I met Laura in my freshman rhetoric class, and we were immediately inseparable. She was completely stunning and adorable and perfect, and once you see a real woman naked for the first time, Jesus no longer seems that significant for some reason. Laura and I had the ideal college relationship, but there was only one problem: She wanted to have sex, and I was still a Catholic robot who thought intercourse would directly lead to casually burning in hell.
This phenomenon is not uncommon for Catholics, which is why you hear so many stories of Catholics pretending to stick to the Lord’s teachings by only engaging in butt stuff, which is a little like saying you don’t do drugs, only heroin. My hesitancy to have sex started as a small hiccup and slowly morphed into the demise of our entire relationship.
And it was around this time that I became very lost. Not only had I lost the real first love of my life, but I also put my spirituality on the back burner because, you know…a naked woman. I experienced a rock-bottom depression, didn’t eat, lightly entertained suicidal thoughts and contemplated taking antidepressants. But it was here that I discovered a quality in myself that I never knew I had, one I’m still extremely proud of. I decided to search and to dig without stopping until I found the satisfying and profound answers to life’s biggest questions. And of lesser importance, I got off my ass.
I Tried Other Forms of Christianity to Find What I Cared About
I worked out, joined the Model U.N. and the University of Iowa Democrats and I volunteered at Big Brothers Big Sisters and the Ronald McDonald House. I also worked for our student newspaper, The Daily Iowan, and at our student radio station, KRUI. I saw counselors and priests for my depression and anxiety, and I could feel the choking grip of sadness slowly loosening its hold.
I had no idea where I was spiritually, but I felt like I was taking back some control. I moved to New York City for an internship with Rolling Stone magazine and started participating in all different sects of Christianity, from Unitarian and Presbyterian parishes to all-Black churches to places where they “healed” you on stage by extending their hands over you and asking the devil to leave. It turns out, the devil stuck around for a while because I was too hungover to ask him to leave.
I eventually settled on a Christian church in Park Slope, Brooklyn, called Church! I chose that one because of the sweet punctuation and the fact that its members played basketball every Sunday night. But after a few years of attending their Sunday services, I felt like a stifled version of myself again. I kept getting stuck on Christianity’s bottom-line fact that salvation only came through Jesus Christ, and that only through him could true happiness be found. But what about me? Do I just suck outside of him?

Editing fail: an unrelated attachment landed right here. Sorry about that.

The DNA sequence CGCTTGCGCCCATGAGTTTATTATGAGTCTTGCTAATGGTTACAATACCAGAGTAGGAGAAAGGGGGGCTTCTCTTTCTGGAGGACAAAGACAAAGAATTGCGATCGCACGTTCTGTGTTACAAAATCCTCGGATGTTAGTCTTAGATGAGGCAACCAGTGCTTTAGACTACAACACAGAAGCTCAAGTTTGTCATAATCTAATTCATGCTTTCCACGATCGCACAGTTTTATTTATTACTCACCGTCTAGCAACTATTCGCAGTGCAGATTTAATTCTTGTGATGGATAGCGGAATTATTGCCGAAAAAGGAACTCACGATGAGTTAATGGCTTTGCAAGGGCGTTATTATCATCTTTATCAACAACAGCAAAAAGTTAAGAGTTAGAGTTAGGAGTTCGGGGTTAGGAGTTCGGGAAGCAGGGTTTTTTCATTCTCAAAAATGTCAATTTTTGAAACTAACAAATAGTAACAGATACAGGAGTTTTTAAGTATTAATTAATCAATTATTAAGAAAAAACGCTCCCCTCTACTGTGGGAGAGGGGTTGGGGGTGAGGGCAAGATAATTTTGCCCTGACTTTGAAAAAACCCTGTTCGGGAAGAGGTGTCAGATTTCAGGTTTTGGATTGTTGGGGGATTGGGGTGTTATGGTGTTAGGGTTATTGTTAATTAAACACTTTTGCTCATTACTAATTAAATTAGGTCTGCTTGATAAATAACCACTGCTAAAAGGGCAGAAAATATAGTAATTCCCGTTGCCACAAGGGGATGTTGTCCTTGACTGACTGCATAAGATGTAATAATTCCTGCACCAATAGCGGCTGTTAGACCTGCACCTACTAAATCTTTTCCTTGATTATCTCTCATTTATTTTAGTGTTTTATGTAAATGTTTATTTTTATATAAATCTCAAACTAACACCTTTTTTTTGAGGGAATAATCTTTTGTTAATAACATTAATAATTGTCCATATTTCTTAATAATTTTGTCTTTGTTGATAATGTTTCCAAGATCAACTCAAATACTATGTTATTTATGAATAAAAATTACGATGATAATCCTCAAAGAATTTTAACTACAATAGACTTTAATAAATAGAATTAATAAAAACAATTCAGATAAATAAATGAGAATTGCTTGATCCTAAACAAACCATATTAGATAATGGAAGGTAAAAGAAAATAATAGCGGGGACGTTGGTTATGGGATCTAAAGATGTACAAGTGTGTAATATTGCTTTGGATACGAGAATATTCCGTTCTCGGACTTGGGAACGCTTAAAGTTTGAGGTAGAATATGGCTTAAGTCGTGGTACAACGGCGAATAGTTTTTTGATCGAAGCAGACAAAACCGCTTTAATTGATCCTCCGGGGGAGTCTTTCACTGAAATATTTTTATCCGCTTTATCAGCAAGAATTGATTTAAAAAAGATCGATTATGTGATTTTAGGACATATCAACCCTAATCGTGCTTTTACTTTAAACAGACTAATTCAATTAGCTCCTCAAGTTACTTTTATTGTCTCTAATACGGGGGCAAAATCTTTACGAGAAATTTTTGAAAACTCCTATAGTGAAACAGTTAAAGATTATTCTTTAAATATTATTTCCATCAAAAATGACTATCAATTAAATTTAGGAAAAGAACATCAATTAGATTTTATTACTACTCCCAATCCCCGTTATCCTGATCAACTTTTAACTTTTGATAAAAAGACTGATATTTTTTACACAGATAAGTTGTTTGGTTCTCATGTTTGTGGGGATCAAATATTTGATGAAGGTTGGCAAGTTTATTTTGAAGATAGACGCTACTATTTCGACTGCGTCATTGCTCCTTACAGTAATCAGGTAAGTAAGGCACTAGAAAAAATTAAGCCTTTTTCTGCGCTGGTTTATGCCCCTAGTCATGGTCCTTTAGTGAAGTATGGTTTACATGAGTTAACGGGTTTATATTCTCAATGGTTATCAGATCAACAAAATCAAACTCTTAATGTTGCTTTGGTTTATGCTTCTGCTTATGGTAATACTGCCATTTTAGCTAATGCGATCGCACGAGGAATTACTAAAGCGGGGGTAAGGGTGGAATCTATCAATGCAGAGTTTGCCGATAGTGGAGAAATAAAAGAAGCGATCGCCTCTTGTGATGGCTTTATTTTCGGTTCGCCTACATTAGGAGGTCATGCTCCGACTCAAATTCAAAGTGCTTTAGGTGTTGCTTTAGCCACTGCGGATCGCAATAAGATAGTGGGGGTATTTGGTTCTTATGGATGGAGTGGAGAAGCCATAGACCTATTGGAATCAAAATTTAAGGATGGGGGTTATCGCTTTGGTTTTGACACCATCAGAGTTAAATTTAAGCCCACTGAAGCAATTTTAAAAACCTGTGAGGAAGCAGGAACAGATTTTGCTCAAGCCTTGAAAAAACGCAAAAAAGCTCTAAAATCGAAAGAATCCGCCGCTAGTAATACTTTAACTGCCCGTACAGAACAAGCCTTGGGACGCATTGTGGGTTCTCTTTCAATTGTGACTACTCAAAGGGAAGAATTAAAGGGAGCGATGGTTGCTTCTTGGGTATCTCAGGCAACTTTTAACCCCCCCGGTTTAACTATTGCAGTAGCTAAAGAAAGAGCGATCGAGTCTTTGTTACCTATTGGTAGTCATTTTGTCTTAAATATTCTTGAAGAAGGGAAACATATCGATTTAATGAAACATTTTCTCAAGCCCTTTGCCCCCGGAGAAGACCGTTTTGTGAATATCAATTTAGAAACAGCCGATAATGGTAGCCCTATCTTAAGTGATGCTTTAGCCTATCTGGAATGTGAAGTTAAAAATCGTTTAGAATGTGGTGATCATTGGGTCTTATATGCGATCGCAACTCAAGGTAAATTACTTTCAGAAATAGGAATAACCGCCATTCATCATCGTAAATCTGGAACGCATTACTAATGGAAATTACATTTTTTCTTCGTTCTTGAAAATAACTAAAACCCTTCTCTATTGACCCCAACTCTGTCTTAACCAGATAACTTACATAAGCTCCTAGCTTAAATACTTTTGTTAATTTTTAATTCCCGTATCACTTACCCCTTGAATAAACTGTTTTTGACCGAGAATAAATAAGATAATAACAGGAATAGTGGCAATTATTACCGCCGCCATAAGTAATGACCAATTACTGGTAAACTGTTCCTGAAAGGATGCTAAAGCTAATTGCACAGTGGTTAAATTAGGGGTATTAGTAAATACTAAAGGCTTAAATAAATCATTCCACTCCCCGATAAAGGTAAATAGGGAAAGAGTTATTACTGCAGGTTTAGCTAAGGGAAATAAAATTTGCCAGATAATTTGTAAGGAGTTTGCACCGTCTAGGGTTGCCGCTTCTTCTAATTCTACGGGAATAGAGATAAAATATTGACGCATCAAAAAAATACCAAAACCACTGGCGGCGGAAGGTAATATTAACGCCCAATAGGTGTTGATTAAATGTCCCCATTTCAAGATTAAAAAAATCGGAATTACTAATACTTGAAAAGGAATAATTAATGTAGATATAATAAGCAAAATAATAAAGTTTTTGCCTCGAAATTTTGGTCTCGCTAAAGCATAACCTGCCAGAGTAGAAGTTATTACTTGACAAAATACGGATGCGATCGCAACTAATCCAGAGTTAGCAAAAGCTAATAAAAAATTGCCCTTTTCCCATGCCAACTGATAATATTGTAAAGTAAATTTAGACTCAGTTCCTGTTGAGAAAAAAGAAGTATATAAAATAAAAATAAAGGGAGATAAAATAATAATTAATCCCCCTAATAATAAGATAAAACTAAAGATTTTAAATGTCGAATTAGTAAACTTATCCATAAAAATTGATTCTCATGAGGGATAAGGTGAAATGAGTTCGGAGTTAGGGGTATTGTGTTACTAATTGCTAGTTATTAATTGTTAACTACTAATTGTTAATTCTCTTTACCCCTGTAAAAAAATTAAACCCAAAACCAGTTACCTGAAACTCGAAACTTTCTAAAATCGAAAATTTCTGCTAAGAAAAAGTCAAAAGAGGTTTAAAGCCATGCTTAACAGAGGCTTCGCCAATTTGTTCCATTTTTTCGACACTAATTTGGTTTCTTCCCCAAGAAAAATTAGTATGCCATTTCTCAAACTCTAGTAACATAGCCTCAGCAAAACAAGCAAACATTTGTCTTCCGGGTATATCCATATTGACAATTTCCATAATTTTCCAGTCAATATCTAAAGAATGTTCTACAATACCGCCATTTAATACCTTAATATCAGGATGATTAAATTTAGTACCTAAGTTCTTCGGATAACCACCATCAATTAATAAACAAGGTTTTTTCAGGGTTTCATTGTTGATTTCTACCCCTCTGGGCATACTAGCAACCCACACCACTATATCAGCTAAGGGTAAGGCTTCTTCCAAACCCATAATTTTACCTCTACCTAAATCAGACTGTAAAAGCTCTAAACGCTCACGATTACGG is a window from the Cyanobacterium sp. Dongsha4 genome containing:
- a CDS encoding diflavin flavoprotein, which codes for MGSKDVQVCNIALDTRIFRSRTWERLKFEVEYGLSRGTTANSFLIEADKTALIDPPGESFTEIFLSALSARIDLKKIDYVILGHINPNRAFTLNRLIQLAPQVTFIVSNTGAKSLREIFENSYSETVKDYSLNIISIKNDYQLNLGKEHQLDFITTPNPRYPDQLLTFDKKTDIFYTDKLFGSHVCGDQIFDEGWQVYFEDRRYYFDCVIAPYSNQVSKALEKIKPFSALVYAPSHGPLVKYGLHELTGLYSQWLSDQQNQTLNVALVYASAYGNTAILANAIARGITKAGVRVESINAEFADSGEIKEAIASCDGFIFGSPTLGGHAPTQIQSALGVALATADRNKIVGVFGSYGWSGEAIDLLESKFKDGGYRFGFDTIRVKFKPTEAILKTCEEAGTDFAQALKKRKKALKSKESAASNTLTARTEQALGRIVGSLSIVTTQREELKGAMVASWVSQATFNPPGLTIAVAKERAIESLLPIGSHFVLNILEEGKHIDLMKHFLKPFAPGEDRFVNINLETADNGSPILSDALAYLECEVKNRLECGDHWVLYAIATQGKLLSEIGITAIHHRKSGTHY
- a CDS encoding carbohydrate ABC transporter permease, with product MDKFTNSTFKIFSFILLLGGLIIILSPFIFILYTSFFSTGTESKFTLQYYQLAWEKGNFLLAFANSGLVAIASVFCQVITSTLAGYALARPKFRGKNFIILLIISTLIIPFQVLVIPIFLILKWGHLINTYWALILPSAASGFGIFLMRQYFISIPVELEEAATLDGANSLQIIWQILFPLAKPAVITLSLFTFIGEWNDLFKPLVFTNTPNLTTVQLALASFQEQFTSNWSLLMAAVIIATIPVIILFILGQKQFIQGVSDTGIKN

Leaving Christianity Behind, I Began Finding Spirituality in Other Ways
I again drifted off and dove back into the spiritual abyss, knowing that there had to be something more. Only this time, when I jumped in, I landed on something that felt like home. A friend of mine told me about a book called The Secret by Rhonda Byrne, and as cliche as that book might be to the New Thought movement, it was, and still is, a game changer to millions for a reason. The idea that you can create your own reality with your thoughts, feelings and actions smashed down the walls of limitation I always felt with Christianity.
I was hooked and couldn’t get enough. I read Abraham-Hicks, Deepak Chopra and my favorite, Wayne Dyer, who quietly stated on stage, often with no shoes on, that “when you change the way you look at things, the things you look at change.”
I started meditating regularly, and I noticed that every time I didn’t, I became an anxious maniac who acted like I subsisted on a diet of coffee laced with cocaine. I discovered gratitude, the real kind, not just the passive sentiment you say when someone hands you a present. And I learned that the more I loved everything and everyone, the more everything got better.
I Found Myself By Connecting
My life went from seeing everything in the static binary—black and white, good and evil—to experiencing everything in technicolor. It was like I was given a pair of 3D glasses and could finally see all the good things that were always there but now popped out at me.
Most importantly, I discovered that everything can be holy: every chair, every smile, every setback, every doubt, every kiss, every breakup and every love. And you don’t have to sit in the confines of church walls to experience it.
I now live my life magically like this, feeling connected to every part of it. And very much like the great Van Morrison often sings, “No guru, no method, no teacher, just you and I and nature in the garden wet with rain.”